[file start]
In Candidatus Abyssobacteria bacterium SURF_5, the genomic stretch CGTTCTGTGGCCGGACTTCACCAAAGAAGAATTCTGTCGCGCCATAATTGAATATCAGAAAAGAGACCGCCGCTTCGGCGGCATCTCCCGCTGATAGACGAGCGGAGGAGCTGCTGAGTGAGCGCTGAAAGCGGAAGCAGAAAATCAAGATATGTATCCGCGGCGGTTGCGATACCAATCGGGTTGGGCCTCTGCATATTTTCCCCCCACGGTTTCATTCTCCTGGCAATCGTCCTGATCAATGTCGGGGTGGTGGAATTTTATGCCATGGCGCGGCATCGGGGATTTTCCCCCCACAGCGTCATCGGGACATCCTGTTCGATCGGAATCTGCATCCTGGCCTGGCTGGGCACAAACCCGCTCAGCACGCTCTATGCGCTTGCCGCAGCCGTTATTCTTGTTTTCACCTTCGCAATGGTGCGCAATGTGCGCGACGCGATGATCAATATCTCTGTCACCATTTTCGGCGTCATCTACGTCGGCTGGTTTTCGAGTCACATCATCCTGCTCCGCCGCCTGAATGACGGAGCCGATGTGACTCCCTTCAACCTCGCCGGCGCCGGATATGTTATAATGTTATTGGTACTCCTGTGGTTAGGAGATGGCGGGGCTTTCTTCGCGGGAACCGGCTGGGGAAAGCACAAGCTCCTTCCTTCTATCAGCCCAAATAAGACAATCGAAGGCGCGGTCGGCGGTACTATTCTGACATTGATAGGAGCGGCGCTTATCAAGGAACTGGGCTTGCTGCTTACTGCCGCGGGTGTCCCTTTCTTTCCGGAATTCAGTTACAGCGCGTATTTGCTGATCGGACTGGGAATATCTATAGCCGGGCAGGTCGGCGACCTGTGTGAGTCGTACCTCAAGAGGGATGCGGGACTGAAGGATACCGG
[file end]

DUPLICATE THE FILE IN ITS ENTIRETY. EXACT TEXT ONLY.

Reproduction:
In Candidatus Abyssobacteria bacterium SURF_5, the genomic stretch CGTTCTGTGGCCGGACTTCACCAAAGAAGAATTCTGTCGCGCCATAATTGAATATCAGAAAAGAGACCGCCGCTTCGGCGGCATCTCCCGCTGATAGACGAGCGGAGGAGCTGCTGAGTGAGCGCTGAAAGCGGAAGCAGAAAATCAAGATATGTATCCGCGGCGGTTGCGATACCAATCGGGTTGGGCCTCTGCATATTTTCCCCCCACGGTTTCATTCTCCTGGCAATCGTCCTGATCAATGTCGGGGTGGTGGAATTTTATGCCATGGCGCGGCATCGGGGATTTTCCCCCCACAGCGTCATCGGGACATCCTGTTCGATCGGAATCTGCATCCTGGCCTGGCTGGGCACAAACCCGCTCAGCACGCTCTATGCGCTTGCCGCAGCCGTTATTCTTGTTTTCACCTTCGCAATGGTGCGCAATGTGCGCGACGCGATGATCAATATCTCTGTCACCATTTTCGGCGTCATCTACGTCGGCTGGTTTTCGAGTCACATCATCCTGCTCCGCCGCCTGAATGACGGAGCCGATGTGACTCCCTTCAACCTCGCCGGCGCCGGATATGTTATAATGTTATTGGTACTCCTGTGGTTAGGAGATGGCGGGGCTTTCTTCGCGGGAACCGGCTGGGGAAAGCACAAGCTCCTTCCTTCTATCAGCCCAAATAAGACAATCGAAGGCGCGGTCGGCGGTACTATTCTGACATTGATAGGAGCGGCGCTTATCAAGGAACTGGGCTTGCTGCTTACTGCCGCGGGTGTCCCTTTCTTTCCGGAATTCAGTTACAGCGCGTATTTGCTGATCGGACTGGGAATATCTATAGCCGGGCAGGTCGGCGACCTGTGTGAGTCGTACCTCAAGAGGGATGCGGGACTGAAGGATACCGG